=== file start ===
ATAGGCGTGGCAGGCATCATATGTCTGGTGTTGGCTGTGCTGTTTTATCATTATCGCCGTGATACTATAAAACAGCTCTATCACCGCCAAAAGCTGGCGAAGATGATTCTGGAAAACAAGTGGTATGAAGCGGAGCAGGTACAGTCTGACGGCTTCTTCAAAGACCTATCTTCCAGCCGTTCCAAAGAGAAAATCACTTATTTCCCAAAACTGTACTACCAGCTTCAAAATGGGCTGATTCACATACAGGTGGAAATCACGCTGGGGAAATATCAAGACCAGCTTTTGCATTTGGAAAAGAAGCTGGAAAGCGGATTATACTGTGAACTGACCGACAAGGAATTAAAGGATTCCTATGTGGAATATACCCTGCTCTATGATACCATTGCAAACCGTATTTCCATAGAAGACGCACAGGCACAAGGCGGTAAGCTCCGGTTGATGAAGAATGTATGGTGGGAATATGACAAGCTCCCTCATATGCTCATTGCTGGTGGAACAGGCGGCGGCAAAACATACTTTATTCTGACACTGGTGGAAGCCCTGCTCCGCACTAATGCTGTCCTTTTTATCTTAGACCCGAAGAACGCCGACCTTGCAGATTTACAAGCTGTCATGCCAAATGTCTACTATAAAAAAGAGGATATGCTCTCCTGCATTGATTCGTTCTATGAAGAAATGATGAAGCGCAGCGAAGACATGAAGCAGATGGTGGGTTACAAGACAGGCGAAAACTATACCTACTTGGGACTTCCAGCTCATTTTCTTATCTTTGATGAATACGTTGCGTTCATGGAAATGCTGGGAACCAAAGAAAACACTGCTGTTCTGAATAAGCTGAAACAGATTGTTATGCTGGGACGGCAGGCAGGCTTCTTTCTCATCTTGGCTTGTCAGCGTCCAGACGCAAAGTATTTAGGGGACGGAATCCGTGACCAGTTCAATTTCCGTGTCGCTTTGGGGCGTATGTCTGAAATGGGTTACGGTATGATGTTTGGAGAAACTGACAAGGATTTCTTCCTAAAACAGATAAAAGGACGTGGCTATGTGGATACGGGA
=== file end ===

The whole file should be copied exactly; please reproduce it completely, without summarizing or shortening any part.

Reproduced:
ATAGGCGTGGCAGGCATCATATGTCTGGTGTTGGCTGTGCTGTTTTATCATTATCGCCGTGATACTATAAAACAGCTCTATCACCGCCAAAAGCTGGCGAAGATGATTCTGGAAAACAAGTGGTATGAAGCGGAGCAGGTACAGTCTGACGGCTTCTTCAAAGACCTATCTTCCAGCCGTTCCAAAGAGAAAATCACTTATTTCCCAAAACTGTACTACCAGCTTCAAAATGGGCTGATTCACATACAGGTGGAAATCACGCTGGGGAAATATCAAGACCAGCTTTTGCATTTGGAAAAGAAGCTGGAAAGCGGATTATACTGTGAACTGACCGACAAGGAATTAAAGGATTCCTATGTGGAATATACCCTGCTCTATGATACCATTGCAAACCGTATTTCCATAGAAGACGCACAGGCACAAGGCGGTAAGCTCCGGTTGATGAAGAATGTATGGTGGGAATATGACAAGCTCCCTCATATGCTCATTGCTGGTGGAACAGGCGGCGGCAAAACATACTTTATTCTGACACTGGTGGAAGCCCTGCTCCGCACTAATGCTGTCCTTTTTATCTTAGACCCGAAGAACGCCGACCTTGCAGATTTACAAGCTGTCATGCCAAATGTCTACTATAAAAAAGAGGATATGCTCTCCTGCATTGATTCGTTCTATGAAGAAATGATGAAGCGCAGCGAAGACATGAAGCAGATGGTGGGTTACAAGACAGGCGAAAACTATACCTACTTGGGACTTCCAGCTCATTTTCTTATCTTTGATGAATACGTTGCGTTCATGGAAATGCTGGGAACCAAAGAAAACACTGCTGTTCTGAATAAGCTGAAACAGATTGTTATGCTGGGACGGCAGGCAGGCTTCTTTCTCATCTTGGCTTGTCAGCGTCCAGACGCAAAGTATTTAGGGGACGGAATCCGTGACCAGTTCAATTTCCGTGTCGCTTTGGGGCGTATGTCTGAAATGGGTTACGGTATGATGTTTGGAGAAACTGACAAGGATTTCTTCCTAAAACAGATAAAAGGACGTGGCTATGTGGATACGGGA